Docs-as-code tools

What authoring tool works best for developer documentation, especially when documenting APIs? I’ve used a number of authoring tools (Flare, Robohelp, Confluence, Word, Drupal, Google Docs, and others), and while different tools fit different scenarios with varying strengths, if you’re writing developer docs, nothing works quite so well as static site generators coupled with a docs-as-code publishing workflow.

What docs-as-code tools means

Docs-as-code tools means to embrace tools that treat docs just like developers treat software code. To treat docs like code generally means doing some of the following:

  • Working in plain text files (rather than binary file formats like FrameMaker or Word).
  • Using an open-source static site generator like Sphinx, Jekyll, or Hugo to build the files locally through the command line (rather than using a commercial program such as FrameMaker or Microsoft Word)
  • Working with files through an IDE such as Atom, Sublime, or another text editor (rather than relying on commercial tools with proprietary, closed systems that function like black boxes).
  • Storing docs in a version control repository (usually a Git repo) similar to how programming code is stored (rather than keeping docs in another space like SharePoint or a shared drive); also if appropriate, potentially storing the docs in the same repository as the code itself.
  • Collaborating with other writers using version control such as Git and GitHub to branch, merge, push, and pull updates (rather than collaborating through large content management systems or SharePoint-like check-in/check-out sites).
  • Automating the site build process to build the web output from the server when you update a particular branch (rather than manually publishing and transferring files from one place to another).
  • Running validation checks using custom scripts to check for broken links, improper terms/styles, and formatting errors (rather than spot checking the content manually)

In short, treating docs like code means to use the same systems, processes, and workflows with docs as you do with programming code.

Advantages to docs-as-code approaches for docs

Just because you can manage docs like code, should you? What exactly are the advantages of treating docs like code? Here are a few reasons to embrace docs-as-code tools for documentation.

Collaboration with developers

If you work with developer documentation, chances are you’ll be working on a wide variety of deeply technical topics and will be reliant on engineers to contribute and review the docs. By implementing a docs-as-code approach, you’ll enable developers to more easily contribute and participate in the documentation.

Most developers are comfortable with Markdown, enjoy being able to work in their existing IDE to edit content, understand how to collaborate in a git repo using branching, merging, and code review tools, and are generally comfortable with the whole code-based process and environment. By using tooling that is familiar to them, you empower them to contribute and participate more fully with the documentation.

Simplified publishing

When you can build from the server by simply pushing content into a Git repository, it greatly simplifies the act of publishing. You can make edits across a number of docs, commit your code into your doc repo, and when you merge your branch into a gamma or production environment, a server process automatically starts building and deploying the content to your server.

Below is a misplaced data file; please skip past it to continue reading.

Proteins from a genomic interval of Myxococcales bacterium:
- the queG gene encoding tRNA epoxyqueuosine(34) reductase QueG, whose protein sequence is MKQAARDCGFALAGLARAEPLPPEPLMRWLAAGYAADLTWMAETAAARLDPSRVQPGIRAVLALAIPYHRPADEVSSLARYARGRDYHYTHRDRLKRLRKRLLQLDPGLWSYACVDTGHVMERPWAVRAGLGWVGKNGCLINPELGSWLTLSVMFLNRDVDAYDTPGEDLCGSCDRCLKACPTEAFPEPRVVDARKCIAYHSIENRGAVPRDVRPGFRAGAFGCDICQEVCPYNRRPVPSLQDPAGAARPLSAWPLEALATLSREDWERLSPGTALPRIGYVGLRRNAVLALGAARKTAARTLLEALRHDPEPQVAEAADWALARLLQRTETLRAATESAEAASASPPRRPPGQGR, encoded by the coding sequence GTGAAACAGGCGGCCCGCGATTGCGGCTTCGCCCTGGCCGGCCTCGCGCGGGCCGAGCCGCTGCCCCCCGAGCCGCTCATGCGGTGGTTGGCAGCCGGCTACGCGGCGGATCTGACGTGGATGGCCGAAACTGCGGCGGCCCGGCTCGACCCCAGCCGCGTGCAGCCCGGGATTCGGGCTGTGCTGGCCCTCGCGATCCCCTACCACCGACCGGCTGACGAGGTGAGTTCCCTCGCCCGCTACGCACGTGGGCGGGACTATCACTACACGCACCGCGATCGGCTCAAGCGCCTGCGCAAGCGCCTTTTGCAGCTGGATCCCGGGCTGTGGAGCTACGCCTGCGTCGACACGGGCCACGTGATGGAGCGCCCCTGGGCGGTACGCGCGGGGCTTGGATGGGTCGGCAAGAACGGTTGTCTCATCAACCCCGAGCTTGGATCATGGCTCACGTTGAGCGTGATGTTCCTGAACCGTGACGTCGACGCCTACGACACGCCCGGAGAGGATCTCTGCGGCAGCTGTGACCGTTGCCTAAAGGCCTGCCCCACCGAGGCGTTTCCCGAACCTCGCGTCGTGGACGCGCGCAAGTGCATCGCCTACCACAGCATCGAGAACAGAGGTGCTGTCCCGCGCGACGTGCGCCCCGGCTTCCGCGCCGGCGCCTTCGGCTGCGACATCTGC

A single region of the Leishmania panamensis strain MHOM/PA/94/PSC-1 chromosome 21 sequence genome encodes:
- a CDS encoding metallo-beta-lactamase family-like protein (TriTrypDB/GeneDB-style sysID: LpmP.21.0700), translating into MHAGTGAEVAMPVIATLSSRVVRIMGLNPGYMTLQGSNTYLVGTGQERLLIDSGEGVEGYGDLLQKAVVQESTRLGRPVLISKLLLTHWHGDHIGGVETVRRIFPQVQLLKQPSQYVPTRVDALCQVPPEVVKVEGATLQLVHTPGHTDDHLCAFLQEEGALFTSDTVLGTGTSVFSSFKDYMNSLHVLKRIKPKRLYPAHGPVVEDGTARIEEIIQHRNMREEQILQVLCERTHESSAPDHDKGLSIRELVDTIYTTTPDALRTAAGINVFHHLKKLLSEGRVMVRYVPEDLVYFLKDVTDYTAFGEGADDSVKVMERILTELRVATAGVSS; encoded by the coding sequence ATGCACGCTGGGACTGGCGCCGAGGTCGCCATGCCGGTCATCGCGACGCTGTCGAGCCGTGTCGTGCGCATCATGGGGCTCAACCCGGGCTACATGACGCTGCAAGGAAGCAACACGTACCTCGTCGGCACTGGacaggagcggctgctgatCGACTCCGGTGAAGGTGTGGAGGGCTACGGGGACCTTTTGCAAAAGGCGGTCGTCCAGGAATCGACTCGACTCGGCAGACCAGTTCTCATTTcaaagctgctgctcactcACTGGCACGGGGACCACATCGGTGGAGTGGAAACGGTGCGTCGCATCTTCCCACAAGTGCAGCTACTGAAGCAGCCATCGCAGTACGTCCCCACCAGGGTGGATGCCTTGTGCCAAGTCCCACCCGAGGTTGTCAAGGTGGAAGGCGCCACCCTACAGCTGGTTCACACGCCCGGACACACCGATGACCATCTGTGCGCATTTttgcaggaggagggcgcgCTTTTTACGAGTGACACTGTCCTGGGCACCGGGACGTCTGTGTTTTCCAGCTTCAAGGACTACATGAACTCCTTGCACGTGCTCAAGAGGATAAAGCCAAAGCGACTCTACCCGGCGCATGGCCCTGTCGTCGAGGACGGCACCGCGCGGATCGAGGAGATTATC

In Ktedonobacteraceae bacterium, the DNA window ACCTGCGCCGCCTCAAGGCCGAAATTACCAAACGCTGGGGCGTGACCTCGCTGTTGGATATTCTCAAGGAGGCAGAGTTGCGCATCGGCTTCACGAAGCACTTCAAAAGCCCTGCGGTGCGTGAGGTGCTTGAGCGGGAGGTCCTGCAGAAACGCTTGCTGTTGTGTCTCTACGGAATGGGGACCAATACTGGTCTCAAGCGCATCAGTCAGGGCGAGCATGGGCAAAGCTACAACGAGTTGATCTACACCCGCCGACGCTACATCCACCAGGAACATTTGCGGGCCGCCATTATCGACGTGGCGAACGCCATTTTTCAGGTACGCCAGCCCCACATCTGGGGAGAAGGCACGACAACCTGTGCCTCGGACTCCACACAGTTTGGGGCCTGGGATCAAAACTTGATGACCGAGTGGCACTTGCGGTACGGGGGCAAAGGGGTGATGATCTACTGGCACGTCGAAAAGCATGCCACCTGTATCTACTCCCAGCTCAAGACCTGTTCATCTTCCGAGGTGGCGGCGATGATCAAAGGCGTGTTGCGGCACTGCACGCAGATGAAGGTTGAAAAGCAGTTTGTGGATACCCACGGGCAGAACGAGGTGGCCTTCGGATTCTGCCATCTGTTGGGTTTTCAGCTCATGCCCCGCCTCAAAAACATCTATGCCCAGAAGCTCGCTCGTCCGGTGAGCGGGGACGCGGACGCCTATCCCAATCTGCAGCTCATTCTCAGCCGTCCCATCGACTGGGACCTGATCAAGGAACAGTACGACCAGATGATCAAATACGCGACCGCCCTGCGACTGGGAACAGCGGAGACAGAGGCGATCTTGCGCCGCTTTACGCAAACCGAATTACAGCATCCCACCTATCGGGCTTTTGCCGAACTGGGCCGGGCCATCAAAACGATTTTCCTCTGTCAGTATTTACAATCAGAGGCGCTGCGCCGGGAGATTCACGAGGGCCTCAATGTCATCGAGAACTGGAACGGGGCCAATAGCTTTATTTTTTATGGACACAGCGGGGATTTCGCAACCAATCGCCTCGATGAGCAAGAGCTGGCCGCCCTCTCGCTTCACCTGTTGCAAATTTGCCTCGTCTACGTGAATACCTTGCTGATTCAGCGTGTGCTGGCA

At first, learning the right Git commands might take some time. But after working this way for a few weeks, these commands become second-nature and almost built into your typing memory. Eliminating the hassle of publishing docs allows you to focus more on content, and you can push out updates quickly and easily. Publishing and deploying the output is no longer a step you have to devote time towards.

Increased collaboration with other tech writers

When your tech writing team collaborates in the same Git repository on content, you’ll find a much greater awareness around what your teammates are doing. Before committing your updates into the repo, you run a git pull to get any updates from the remote repository. You see the files your team mates are working on, the changes they’ve made, and you can also more easily work on each other’s content. By working out of the same repository, you aren’t siloed in separate projects that exist in different spaces.


Docs-as-code tools give you incredible flexibility to adapt or adjust to your particular environment or company’s infrastructure. For example, suppose the localized version of your website requires you to output the content with a particular URL pattern, or you want to deliver the content with a certain layout in different environments, or you want to include custom metadata to process your files in a particular way with your company’s authentication or whitelisting mechanisms. With docs-as-code tools, the files are open and can be coded to incorporate the logic you want.

The tools are as flexible and robust as your coding skills allow. At a base level, almost all use HTML, CSS, and JavaScript, so if you are a master at these, there’s nothing you can’t do. Further, many static site generators allow you to use scripting logic such as Liquid that simplifies JavaScript and makes it easier to perform complex operations (like iterating through files and inserting certain fields into templates).

To read details about switching to docs as code tools, see Case study: Switching tools to docs-as-code.

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